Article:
To commemorate the Canadian victory over German forces 98 years ago at the Battle of Vimy Ridge, local Cadets held a parade at the Cenotaph outside the Fort St. John Legion on Thursday.
The parade, made up of Cadet pipers, drummers and infantry, sang the Canadian anthem and read aloud the history of the battle.
“This is the first time that all four Canadian divisions fought together as a purely Canadian unit,” explained Captain Ken Lane, Commanding Officer of 2276 Princess Patricia’s Canadian Light Infantry Royal Canadian Army Cadet Corps.
The World War I battle took place April 9 to 12, 1917.
The Canadian effort at Vimy not only took a German position that both the British and French forces had been unsuccessful in taking before them, it also demonstrated the Canadian military’s tactical innovation and resulted in recognition that the Canadians were a force to be reckoned with.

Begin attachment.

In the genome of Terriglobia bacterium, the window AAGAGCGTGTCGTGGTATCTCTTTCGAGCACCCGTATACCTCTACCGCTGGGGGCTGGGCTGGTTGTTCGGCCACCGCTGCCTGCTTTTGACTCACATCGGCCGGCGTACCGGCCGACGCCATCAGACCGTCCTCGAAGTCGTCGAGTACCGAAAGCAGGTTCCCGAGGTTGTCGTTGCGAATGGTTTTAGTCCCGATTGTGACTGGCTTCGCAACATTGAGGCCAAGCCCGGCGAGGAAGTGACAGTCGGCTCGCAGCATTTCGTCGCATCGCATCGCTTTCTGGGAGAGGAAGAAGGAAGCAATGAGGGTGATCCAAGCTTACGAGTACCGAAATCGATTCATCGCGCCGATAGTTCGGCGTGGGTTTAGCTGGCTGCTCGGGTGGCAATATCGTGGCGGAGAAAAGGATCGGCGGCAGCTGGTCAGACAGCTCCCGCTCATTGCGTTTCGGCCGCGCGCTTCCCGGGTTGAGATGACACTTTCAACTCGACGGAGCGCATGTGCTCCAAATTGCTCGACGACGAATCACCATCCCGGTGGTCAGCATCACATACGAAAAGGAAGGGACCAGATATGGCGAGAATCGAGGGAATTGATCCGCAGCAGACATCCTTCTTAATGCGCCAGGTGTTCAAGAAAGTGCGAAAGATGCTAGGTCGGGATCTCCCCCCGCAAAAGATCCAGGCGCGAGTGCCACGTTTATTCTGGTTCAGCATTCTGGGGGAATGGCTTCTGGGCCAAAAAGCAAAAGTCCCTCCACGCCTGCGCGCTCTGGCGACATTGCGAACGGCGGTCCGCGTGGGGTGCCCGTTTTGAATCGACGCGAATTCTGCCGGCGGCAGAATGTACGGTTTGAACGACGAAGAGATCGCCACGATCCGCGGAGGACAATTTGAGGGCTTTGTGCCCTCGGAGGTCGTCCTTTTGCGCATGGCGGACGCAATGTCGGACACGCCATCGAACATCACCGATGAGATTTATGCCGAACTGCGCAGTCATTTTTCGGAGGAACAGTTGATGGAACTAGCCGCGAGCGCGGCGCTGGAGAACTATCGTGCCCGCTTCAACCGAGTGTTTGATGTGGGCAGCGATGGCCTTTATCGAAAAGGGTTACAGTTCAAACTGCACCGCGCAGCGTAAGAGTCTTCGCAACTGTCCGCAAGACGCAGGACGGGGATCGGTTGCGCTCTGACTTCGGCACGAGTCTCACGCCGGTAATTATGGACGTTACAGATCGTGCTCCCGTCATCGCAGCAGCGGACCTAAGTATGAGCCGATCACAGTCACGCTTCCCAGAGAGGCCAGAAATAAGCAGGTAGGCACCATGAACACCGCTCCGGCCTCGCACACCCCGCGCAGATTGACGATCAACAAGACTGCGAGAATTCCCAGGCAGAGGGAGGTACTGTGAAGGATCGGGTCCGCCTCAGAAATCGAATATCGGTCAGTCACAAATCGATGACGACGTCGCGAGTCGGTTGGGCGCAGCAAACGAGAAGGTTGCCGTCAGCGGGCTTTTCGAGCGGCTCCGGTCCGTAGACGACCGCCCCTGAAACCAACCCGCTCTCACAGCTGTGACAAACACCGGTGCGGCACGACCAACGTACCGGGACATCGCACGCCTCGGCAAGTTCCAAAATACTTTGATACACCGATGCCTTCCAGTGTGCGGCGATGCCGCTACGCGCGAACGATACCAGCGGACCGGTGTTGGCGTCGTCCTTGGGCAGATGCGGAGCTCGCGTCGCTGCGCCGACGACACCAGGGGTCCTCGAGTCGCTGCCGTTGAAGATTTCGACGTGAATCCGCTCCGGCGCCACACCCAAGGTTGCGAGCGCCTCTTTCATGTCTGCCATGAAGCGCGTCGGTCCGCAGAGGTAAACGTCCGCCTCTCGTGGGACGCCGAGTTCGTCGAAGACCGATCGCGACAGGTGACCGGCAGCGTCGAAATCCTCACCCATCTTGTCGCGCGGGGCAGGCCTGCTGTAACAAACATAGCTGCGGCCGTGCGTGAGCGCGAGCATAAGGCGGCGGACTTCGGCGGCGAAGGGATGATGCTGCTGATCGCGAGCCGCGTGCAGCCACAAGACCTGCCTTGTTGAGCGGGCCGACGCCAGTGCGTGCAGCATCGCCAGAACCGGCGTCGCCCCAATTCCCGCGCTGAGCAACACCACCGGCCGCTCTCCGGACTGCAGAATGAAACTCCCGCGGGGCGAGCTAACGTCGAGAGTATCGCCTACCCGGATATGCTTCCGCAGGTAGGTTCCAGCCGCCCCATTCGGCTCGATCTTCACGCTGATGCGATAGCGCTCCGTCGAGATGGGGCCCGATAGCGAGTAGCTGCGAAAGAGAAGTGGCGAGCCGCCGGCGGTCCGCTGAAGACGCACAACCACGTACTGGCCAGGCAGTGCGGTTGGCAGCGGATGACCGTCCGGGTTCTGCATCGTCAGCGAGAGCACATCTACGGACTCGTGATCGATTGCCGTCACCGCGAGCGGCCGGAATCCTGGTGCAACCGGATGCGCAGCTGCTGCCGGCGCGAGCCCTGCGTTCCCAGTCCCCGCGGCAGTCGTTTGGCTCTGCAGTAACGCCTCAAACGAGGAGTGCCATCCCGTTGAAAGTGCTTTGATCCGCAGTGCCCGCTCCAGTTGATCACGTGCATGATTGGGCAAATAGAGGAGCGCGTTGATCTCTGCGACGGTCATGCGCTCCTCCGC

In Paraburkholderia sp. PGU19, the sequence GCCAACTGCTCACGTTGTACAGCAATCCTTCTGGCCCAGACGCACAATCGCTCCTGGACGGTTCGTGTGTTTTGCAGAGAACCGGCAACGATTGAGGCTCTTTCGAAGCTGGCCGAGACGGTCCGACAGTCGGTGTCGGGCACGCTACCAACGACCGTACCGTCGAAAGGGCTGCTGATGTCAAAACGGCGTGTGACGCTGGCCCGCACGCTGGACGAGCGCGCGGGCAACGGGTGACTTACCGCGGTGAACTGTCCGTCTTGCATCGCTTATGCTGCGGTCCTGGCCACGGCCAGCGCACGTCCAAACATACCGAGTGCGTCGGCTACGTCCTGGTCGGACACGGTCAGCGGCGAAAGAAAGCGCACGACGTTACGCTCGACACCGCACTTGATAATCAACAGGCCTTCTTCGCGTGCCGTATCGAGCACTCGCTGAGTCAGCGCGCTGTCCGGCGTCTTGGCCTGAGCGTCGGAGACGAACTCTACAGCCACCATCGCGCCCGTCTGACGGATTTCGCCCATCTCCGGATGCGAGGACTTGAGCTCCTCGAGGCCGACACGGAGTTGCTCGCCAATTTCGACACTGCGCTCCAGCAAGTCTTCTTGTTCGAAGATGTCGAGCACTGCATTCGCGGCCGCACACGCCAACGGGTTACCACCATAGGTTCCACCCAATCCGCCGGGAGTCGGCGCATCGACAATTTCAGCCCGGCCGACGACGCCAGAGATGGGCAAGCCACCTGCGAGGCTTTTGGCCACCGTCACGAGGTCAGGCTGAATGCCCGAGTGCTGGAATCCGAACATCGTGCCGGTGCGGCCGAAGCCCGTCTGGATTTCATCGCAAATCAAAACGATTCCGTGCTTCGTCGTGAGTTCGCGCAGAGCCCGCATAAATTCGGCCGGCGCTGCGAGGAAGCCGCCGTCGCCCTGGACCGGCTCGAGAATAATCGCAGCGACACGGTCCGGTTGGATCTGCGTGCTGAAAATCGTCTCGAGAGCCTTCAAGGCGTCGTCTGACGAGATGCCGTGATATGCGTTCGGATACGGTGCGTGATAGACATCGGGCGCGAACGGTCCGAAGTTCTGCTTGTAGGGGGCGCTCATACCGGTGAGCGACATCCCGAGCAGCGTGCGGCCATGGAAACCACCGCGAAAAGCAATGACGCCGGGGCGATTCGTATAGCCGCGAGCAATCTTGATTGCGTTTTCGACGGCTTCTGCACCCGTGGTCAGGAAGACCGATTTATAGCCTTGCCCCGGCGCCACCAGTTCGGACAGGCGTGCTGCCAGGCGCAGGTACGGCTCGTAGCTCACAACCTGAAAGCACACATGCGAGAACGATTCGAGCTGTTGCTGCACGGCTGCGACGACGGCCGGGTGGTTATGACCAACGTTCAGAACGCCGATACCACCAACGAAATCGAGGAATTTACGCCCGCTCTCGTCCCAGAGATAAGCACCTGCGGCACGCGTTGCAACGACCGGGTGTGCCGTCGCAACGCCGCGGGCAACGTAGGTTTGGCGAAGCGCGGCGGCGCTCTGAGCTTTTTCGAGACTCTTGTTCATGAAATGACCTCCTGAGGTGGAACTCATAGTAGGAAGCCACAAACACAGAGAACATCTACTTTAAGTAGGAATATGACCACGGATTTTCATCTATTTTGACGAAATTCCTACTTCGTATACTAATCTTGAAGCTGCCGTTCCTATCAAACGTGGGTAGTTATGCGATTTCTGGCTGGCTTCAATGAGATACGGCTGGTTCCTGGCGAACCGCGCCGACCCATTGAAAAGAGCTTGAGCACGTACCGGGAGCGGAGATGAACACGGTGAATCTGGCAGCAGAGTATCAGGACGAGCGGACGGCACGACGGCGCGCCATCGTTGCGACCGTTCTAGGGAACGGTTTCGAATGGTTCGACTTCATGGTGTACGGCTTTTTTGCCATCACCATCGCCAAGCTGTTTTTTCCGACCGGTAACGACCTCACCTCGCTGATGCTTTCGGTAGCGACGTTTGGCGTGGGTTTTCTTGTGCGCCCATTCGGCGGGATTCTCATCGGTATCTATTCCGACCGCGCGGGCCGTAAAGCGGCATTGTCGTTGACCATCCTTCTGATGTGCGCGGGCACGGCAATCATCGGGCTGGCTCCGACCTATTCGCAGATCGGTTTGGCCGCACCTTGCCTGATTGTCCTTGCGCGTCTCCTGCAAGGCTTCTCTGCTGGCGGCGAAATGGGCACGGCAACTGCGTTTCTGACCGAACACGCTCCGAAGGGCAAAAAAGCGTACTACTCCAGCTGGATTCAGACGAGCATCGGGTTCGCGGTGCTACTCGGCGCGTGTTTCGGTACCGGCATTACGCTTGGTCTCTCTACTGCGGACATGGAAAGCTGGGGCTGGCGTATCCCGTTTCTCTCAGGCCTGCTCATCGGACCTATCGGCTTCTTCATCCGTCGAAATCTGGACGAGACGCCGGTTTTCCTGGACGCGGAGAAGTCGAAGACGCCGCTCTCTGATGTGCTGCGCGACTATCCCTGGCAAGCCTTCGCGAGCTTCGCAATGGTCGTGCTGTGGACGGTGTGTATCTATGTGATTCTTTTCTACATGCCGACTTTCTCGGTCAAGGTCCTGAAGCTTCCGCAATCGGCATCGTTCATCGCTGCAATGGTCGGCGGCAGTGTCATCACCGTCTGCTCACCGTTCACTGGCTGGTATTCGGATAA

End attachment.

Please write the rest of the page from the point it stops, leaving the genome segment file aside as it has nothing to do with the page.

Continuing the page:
Over 150,000 French and British lives were lost assaulting the position. The Canadians’ eventual victory came at a cost of over 10,000 men.
Remembering those who lost their lives is an important aspect of the Vimy parade, said Lane.
“It’s important to remember so we can do our best to ensure that it never happens again,” he said. “In remembrance, we hope that there’s also avoidance of the things that lead up to these situations.”
With the 100 year anniversary of the battle approaching, the Cadets are hoping to raise enough money to send some of their own to the site of the battle in northern France. To that end, they’re raffling off a Harley-Davidson Street Glide motorcycle, with tickets available at the Legion, Ford Motors and the Hair Bin.